RaveLos Angeles Times\"Milkman is a deft and triumphant work of considerable intelligence and importance. It is a deeply feminist work, a compelling and significant look at how the regular life of a young woman is intimately used for personal and political gain. And it is told originally. The voice isn’t so much eccentric and odd as strong and unique and honest — yes, the narration is like none you’ve read. That alone is its triumph ... The other triumph of Milkman is our narrator’s presentation of the troubles of being a woman — not just in a violent society torn apart by what is essentially a form of war ... Middle Sister is a force. She is a modern heroine. She is blisteringly observant of some pretty necessary truths about the state of a woman’s life and attempt to find her own agency. So what that her internalized narration is unsettling and unfamiliar at first? The reader should treasure the invitation to follow along with her brilliant train of thought.\
RaveLos Angeles TimesFashion Climbing is delightfully dishy, snarky, judgmental, harsh, kind, adoring and ridiculously straightforward ... He was an incomparable observer of the New York social scene ... the most wonderful part of Fashion Climbing for this reader wasn’t the divine and transformative writing about the clothes or the parties, it was reading about all of Cunningham’s personal heroes — all women ... it is hard not to be gobsmacked reading it ... Fashion Climbing is smart and pure, revealing of a person’s sense of truth, self, business, confidence and wonderment at the world.
PositiveNewsday...thank God for Barbara Kingsolver, one of America’s hardiest novelists (The Poisonwood Bible, The Bean Trees, etc.), who has also stumbled upon the lost history of Treat. Kingsolver went into the archives and got her hands on Treat’s papers and correspondence with Darwin, emerging with Unsheltered, a gripping novel ... Kingsolver ably navigates the problematic white privilege of the family, which is refreshing to read in a contemporary novel about white middle-class issues.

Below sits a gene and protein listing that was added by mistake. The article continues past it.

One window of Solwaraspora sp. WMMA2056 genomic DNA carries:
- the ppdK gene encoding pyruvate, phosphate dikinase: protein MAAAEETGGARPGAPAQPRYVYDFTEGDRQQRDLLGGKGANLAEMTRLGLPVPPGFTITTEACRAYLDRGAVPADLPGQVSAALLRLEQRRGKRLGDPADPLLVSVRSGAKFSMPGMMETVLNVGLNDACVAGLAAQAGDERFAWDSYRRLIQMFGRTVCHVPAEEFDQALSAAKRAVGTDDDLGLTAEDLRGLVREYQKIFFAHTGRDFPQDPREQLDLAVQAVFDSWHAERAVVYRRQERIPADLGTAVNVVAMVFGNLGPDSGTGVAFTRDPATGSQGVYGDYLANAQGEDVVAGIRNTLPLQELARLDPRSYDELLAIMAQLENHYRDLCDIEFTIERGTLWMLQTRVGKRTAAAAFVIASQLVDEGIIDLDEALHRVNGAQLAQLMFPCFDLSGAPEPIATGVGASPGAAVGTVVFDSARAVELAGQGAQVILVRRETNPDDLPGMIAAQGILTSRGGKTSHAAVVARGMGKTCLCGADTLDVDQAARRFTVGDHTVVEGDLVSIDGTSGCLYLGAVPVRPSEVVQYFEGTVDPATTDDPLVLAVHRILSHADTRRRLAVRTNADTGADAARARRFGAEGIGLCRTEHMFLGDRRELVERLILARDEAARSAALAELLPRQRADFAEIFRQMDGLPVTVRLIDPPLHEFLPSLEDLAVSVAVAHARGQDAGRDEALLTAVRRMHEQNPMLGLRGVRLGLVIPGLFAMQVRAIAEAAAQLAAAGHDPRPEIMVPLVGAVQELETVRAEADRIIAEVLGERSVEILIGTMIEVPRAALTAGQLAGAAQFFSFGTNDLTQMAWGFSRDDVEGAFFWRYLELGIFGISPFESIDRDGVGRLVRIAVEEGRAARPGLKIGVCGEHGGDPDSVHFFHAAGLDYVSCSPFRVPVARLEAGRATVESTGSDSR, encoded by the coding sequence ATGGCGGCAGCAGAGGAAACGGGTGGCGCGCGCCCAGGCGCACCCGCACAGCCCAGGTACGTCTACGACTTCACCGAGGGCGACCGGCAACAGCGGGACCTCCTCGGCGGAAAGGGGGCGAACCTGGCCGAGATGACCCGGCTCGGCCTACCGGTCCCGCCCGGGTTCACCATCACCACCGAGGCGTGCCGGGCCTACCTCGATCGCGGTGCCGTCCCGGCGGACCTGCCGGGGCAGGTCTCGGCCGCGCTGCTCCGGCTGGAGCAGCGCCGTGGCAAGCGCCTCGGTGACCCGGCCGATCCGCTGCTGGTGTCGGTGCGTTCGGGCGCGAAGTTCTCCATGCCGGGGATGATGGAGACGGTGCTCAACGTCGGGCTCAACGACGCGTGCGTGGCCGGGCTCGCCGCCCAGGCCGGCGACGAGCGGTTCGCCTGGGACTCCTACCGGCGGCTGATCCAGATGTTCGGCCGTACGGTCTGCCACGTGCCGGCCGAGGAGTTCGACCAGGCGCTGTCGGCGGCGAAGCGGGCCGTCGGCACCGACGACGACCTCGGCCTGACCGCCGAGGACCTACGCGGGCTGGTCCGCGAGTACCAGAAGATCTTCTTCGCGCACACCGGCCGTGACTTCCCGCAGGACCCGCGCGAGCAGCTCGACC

RaveThe Los Angeles TimesBravo to Zink for realizing the full comedic potential of America’s rather rapid move away from its nicotine addiction, particularly during a time when everything feels so at stake, so nerve wracked and so helplessly rigged. (This novel is effortlessly current, by the way, so on target that Trump’s campaign is mentioned.) Zink expertly demonstrates how addled, anxious and alone Americans are and how in need of a drag of something they are to calm the collective nerves ... Nicotine was so addictive it made me want to reach for a cigarette when I was done.
RaveThe New Republic\"Muddiness is not typically a positive description for a narrative, but this mud is sparkling, full of mica and minerals that glitter with color when the sun’s rays hit. It’s through this glistening mud that Bennett’s readers get to mudlark, mucking about in prose that is alternatively deliberate and crisp, surrealistic and unknowable, to find real gems of observation and language ... It is equally satisfying that Bennett stomps all over writing-dude-in-nature territory without having to set a foot off her main character’s property line.\
RaveThe Los Angeles TimesThis is not a book easy to explain, because grief is not an easy feeling to convey, which is partly why the experimental form works so well here. The three alternating perspectives, from Crow, to Dad, to the Boys act as a frenzied and mournful circling of the slippery-to-define grief ... This book is a sublime and painful conjuring of a family’s grief and the misfit creature with the power to both haunt and help them. It is a complex story, not simply-told or sparse: Nothing is missing. Let it be a call for more great books of this length to be recognized for what they are — whole. Extraordinary is a book with feathers.